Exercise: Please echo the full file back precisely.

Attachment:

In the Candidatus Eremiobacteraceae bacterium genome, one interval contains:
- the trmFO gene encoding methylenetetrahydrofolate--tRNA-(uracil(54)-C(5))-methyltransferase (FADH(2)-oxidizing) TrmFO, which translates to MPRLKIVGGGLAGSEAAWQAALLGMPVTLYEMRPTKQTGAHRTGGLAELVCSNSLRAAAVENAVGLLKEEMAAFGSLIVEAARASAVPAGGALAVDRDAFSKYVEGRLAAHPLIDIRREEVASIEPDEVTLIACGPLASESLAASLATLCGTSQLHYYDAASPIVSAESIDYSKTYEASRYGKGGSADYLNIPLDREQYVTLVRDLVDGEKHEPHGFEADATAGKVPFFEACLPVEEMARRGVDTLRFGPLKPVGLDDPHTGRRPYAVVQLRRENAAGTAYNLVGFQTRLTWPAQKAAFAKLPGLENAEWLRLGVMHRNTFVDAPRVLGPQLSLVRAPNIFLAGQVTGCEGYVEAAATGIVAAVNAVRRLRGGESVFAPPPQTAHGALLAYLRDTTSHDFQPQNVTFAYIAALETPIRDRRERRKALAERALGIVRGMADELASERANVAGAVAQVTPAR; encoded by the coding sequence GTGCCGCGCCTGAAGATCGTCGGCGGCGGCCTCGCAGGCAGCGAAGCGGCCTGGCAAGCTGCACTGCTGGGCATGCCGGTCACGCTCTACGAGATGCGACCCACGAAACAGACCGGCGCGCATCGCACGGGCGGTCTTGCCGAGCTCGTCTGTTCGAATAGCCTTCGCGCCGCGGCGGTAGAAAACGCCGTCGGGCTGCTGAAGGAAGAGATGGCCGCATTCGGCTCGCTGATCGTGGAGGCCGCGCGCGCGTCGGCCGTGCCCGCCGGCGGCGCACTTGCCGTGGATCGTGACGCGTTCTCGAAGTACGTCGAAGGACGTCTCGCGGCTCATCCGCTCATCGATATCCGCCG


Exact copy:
In the Candidatus Eremiobacteraceae bacterium genome, one interval contains:
- the trmFO gene encoding methylenetetrahydrofolate--tRNA-(uracil(54)-C(5))-methyltransferase (FADH(2)-oxidizing) TrmFO, which translates to MPRLKIVGGGLAGSEAAWQAALLGMPVTLYEMRPTKQTGAHRTGGLAELVCSNSLRAAAVENAVGLLKEEMAAFGSLIVEAARASAVPAGGALAVDRDAFSKYVEGRLAAHPLIDIRREEVASIEPDEVTLIACGPLASESLAASLATLCGTSQLHYYDAASPIVSAESIDYSKTYEASRYGKGGSADYLNIPLDREQYVTLVRDLVDGEKHEPHGFEADATAGKVPFFEACLPVEEMARRGVDTLRFGPLKPVGLDDPHTGRRPYAVVQLRRENAAGTAYNLVGFQTRLTWPAQKAAFAKLPGLENAEWLRLGVMHRNTFVDAPRVLGPQLSLVRAPNIFLAGQVTGCEGYVEAAATGIVAAVNAVRRLRGGESVFAPPPQTAHGALLAYLRDTTSHDFQPQNVTFAYIAALETPIRDRRERRKALAERALGIVRGMADELASERANVAGAVAQVTPAR; encoded by the coding sequence GTGCCGCGCCTGAAGATCGTCGGCGGCGGCCTCGCAGGCAGCGAAGCGGCCTGGCAAGCTGCACTGCTGGGCATGCCGGTCACGCTCTACGAGATGCGACCCACGAAACAGACCGGCGCGCATCGCACGGGCGGTCTTGCCGAGCTCGTCTGTTCGAATAGCCTTCGCGCCGCGGCGGTAGAAAACGCCGTCGGGCTGCTGAAGGAAGAGATGGCCGCATTCGGCTCGCTGATCGTGGAGGCCGCGCGCGCGTCGGCCGTGCCCGCCGGCGGCGCACTTGCCGTGGATCGTGACGCGTTCTCGAAGTACGTCGAAGGACGTCTCGCGGCTCATCCGCTCATCGATATCCGCCG